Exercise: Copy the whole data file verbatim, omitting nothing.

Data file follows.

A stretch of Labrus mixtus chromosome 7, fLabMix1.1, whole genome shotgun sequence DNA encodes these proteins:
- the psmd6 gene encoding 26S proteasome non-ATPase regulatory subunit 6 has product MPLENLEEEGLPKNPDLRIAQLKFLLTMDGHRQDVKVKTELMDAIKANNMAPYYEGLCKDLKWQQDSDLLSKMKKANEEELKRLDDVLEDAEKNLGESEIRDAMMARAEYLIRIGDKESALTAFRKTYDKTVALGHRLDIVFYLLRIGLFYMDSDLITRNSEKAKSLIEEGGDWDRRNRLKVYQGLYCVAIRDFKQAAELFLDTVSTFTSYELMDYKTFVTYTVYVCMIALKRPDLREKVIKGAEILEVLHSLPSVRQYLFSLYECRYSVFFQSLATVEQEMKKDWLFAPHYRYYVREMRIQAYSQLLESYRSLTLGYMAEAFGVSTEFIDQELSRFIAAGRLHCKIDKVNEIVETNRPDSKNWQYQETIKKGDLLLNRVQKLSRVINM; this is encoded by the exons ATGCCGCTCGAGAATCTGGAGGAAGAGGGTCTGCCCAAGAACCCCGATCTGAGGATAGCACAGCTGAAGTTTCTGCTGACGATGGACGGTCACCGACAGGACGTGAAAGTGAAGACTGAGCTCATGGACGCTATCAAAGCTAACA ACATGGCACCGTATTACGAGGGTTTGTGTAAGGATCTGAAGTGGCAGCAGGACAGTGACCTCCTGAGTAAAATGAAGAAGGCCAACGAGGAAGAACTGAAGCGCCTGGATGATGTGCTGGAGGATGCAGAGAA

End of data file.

A stretch of Labrus mixtus chromosome 7, fLabMix1.1, whole genome shotgun sequence DNA encodes these proteins:
- the psmd6 gene encoding 26S proteasome non-ATPase regulatory subunit 6 has product MPLENLEEEGLPKNPDLRIAQLKFLLTMDGHRQDVKVKTELMDAIKANNMAPYYEGLCKDLKWQQDSDLLSKMKKANEEELKRLDDVLEDAEKNLGESEIRDAMMARAEYLIRIGDKESALTAFRKTYDKTVALGHRLDIVFYLLRIGLFYMDSDLITRNSEKAKSLIEEGGDWDRRNRLKVYQGLYCVAIRDFKQAAELFLDTVSTFTSYELMDYKTFVTYTVYVCMIALKRPDLREKVIKGAEILEVLHSLPSVRQYLFSLYECRYSVFFQSLATVEQEMKKDWLFAPHYRYYVREMRIQAYSQLLESYRSLTLGYMAEAFGVSTEFIDQELSRFIAAGRLHCKIDKVNEIVETNRPDSKNWQYQETIKKGDLLLNRVQKLSRVINM; this is encoded by the exons ATGCCGCTCGAGAATCTGGAGGAAGAGGGTCTGCCCAAGAACCCCGATCTGAGGATAGCACAGCTGAAGTTTCTGCTGACGATGGACGGTCACCGACAGGACGTGAAAGTGAAGACTGAGCTCATGGACGCTATCAAAGCTAACA ACATGGCACCGTATTACGAGGGTTTGTGTAAGGATCTGAAGTGGCAGCAGGACAGTGACCTCCTGAGTAAAATGAAGAAGGCCAACGAGGAAGAACTGAAGCGCCTGGATGATGTGCTGGAGGATGCAGAGAA